Controllable preparation of highly uniform γ-alumina microspheres via the sol–gel route for alkoxide in a coaxial microchannel

  • Huilin Yi
  • Yanchun Wan
  • Yang Zhang
  • Yujun WangEmail author
  • Weiyang FeiEmail author
  • Guangsheng Luo
Original Paper: Sol-gel and hybrid materials for catalytic, photoelectrochemical and sensor applications


This study describes a novel and facile route for fabricating highly uniform γ-alumina microspheres with controllable size, morphology, and pore structure by integrating the sol–gel route for alkoxide with “temperature/pH-induced gelation” in a coaxial microchannel. Taking advantage of the controllability of the microfluidic devices and Al–O–Al chains formed by the sol–gel route of aluminum alkoxide, the uniformity of the microspheres was assured, and the mechanical strength of the microspheres was greatly improved to 18–27 N/mm2. The effects of the continuous phase composition and two-phase flow rate on the size, morphology, and pore structure of the obtained microspheres were investigated. When triocylamine (TOA) was added to the continuous phase and the two-phase flow rate ratio was larger than 188, the as-prepared microspheres had a smooth surface and good sphericity; otherwise, the microspheres had poor spheriticy and included many ravines on the surface, which can be explained by the mutual influence of long-lasting movements of molecular chains resulted from low gelation speed and inner circulation of the droplets. Under different continuous phase compositions, the average pore diameter, pore volume, and specific surface area ranged from 7 to 12 nm, 0.89 to 1.58 mL/g, and 293.7 to 387.7 m2/g, respectively.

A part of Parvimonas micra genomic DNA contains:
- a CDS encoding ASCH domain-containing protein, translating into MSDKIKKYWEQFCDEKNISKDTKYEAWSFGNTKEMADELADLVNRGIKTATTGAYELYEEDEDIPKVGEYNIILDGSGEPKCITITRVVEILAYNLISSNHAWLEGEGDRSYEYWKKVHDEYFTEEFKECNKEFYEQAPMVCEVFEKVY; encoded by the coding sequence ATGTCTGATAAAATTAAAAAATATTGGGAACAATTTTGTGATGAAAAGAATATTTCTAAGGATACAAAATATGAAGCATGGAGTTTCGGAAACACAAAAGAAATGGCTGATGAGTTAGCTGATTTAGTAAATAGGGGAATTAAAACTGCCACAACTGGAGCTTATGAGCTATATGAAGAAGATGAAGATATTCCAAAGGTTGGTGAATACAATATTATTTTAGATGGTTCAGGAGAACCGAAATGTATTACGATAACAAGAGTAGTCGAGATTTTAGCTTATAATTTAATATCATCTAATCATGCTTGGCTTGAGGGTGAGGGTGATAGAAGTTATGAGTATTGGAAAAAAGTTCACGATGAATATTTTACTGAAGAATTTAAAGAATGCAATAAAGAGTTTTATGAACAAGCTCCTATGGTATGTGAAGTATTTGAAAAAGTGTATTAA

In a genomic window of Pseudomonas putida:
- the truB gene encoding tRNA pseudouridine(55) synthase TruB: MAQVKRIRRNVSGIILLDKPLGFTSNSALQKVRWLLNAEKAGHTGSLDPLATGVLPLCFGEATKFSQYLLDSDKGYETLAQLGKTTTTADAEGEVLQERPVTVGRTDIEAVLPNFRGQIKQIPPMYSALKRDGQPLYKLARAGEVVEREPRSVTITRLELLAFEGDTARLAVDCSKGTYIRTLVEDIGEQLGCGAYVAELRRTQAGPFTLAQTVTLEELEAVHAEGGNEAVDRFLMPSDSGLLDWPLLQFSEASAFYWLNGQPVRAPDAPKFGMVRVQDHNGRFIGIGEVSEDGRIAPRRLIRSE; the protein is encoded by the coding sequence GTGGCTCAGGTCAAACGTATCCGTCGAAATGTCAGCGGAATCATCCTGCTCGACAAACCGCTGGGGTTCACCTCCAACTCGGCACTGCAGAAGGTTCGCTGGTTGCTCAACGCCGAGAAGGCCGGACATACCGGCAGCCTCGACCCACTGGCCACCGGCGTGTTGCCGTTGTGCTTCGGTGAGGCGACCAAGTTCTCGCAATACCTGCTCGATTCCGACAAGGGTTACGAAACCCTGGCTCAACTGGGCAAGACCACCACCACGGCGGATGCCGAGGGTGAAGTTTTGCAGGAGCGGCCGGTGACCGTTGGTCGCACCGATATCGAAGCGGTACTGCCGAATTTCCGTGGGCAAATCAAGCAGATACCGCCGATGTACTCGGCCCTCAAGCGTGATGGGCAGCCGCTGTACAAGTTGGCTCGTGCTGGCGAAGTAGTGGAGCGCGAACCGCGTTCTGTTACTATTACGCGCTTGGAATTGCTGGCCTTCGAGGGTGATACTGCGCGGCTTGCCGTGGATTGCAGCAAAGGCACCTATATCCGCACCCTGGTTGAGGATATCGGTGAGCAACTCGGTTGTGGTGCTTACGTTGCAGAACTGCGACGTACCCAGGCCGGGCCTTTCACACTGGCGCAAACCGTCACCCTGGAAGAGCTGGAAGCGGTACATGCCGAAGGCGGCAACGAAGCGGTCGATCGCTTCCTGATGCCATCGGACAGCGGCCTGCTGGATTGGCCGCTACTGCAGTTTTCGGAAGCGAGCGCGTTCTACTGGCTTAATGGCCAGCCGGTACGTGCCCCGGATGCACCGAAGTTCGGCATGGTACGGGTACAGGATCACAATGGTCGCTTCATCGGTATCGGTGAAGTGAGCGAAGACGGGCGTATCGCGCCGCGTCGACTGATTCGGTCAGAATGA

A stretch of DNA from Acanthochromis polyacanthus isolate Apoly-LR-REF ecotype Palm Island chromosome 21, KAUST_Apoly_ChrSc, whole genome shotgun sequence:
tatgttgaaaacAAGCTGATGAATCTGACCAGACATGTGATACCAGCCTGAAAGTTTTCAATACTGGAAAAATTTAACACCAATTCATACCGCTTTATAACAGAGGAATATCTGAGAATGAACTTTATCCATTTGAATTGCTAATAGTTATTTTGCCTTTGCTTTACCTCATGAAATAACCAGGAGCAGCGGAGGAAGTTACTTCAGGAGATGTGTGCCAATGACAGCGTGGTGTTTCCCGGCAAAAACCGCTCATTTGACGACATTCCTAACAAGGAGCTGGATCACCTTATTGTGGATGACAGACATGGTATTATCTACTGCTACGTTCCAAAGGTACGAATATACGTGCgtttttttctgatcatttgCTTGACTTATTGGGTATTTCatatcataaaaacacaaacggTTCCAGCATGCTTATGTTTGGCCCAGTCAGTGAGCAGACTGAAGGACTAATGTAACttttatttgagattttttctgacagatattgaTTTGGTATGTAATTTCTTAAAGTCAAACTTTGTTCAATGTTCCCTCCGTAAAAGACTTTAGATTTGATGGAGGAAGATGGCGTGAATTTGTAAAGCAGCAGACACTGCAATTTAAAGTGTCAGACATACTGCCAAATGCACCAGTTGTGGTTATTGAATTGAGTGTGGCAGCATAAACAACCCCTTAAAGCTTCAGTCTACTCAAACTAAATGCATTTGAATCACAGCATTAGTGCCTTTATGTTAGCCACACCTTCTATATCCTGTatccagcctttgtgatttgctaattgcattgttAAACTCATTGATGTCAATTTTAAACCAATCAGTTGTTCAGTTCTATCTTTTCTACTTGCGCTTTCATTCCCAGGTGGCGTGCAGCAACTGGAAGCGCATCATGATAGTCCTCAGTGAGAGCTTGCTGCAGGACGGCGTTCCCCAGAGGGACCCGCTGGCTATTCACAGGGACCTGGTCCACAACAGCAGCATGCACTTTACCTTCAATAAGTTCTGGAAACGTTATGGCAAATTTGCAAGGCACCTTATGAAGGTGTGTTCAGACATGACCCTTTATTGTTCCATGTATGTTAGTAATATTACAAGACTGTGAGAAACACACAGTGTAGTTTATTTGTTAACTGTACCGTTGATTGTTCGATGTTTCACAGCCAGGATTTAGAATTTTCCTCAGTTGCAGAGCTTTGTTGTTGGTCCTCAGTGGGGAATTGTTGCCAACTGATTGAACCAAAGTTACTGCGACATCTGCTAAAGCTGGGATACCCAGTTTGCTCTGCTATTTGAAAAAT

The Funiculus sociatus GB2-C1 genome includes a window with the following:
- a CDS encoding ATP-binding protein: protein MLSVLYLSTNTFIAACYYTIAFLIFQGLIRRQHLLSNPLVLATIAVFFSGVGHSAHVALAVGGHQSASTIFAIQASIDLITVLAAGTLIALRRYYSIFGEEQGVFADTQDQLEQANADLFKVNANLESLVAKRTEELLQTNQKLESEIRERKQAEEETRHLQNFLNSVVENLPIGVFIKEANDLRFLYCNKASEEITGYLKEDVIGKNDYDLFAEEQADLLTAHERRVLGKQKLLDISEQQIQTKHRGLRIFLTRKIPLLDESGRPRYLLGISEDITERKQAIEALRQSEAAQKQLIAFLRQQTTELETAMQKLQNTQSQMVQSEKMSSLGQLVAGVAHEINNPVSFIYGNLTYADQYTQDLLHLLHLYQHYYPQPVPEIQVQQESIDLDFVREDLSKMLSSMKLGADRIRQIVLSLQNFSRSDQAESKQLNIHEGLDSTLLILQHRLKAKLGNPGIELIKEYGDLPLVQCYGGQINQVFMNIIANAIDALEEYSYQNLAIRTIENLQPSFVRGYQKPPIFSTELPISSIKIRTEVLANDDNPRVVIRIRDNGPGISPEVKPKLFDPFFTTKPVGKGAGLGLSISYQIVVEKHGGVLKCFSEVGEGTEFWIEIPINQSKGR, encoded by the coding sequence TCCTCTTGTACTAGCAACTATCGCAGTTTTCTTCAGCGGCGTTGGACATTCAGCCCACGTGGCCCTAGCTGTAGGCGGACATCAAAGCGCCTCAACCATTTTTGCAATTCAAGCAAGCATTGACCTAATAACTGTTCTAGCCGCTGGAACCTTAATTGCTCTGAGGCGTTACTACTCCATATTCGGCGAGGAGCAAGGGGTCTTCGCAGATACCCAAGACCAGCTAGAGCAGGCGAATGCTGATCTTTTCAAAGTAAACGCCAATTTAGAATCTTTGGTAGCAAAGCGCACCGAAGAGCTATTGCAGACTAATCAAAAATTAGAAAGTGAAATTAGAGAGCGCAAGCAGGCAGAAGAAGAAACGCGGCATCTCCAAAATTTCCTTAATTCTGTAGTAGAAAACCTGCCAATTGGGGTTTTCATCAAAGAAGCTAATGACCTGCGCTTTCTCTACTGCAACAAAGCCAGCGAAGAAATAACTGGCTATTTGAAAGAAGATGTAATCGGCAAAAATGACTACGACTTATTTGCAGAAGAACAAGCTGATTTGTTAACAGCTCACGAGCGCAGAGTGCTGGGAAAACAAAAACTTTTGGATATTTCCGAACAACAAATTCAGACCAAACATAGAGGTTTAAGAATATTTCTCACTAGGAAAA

• Sol–gel route was combined with temperature/pH-induced gelation in a microchannel.

  • The size, morphology, and pore structure were strictly controlled by preparation conditions.

  • The cause of ravines was explained by different gelation speed and inner circulation.

  • The crushing strength of the microspheres was greatly improved to 18–27 N/mm2.


Sol–gel route Temperature/pH-induced gelation Coaxial microchannel γ-Al2O3 microspheres 



This work was financially supported by the National Basic Research Program of China (Grant No. 2013CB733600), the National Natural Science Foundation of China (Grant Nos. 21276140 and 21036002), and the PetroChina Co., Ltd. (Grant No. 2016A-1803).

Compliance with ethical standards

Conflict of interest

The authors declare that they have no conflict of interest.


  1. 1.
    Pius IC, Bhanushali RD, Pillai KT, Mukerjee SK, Vaidya VN (1999) Studies on the sorption of Pu(IV) on alumina microspheres from nitric acid—oxalic acid solutions. J Radioanal Nucl Chem 240(3):981–985CrossRefGoogle Scholar
  2. 2.
    Jia JF, Junko KH, Kondo N, Domen K, Tamaru K (2000) Selective hydrogenation of acetylene over Au/Al2O3 catalyst. J Phys Chem B 104:11153–11156CrossRefGoogle Scholar
  3. 3.
    Pillai KT, Kamat RV, Vaidya VN (2001) Preparation of porous alumina microspheres by internal gelation method. Trans Indian Ceram Soc 60(3):150–154CrossRefGoogle Scholar
  4. 4.
    Liu XM, Li X, Yan ZF (2012) Facile route to prepare bimodal mesoporous γ-Al2O3 as support for highly active CoMo-based hydrodesulfurization catalyst. Appl Catal B: Environ 121-122:50–56CrossRefGoogle Scholar
  5. 5.
    Trueba M, Trasatti SP (2005) γ-Alumina as a support for catalysts: a review of fundamental aspects. Eur J Inorg Chem 17:3393–3403CrossRefGoogle Scholar
  6. 6.
    Khan NA, Shaikhutdinov S, Freund H-J (2006) Acetylene and ethylene hydrogenation on alumina supported Pd-Ag model catalysts. Catal Lett 108(3-4):159–164CrossRefGoogle Scholar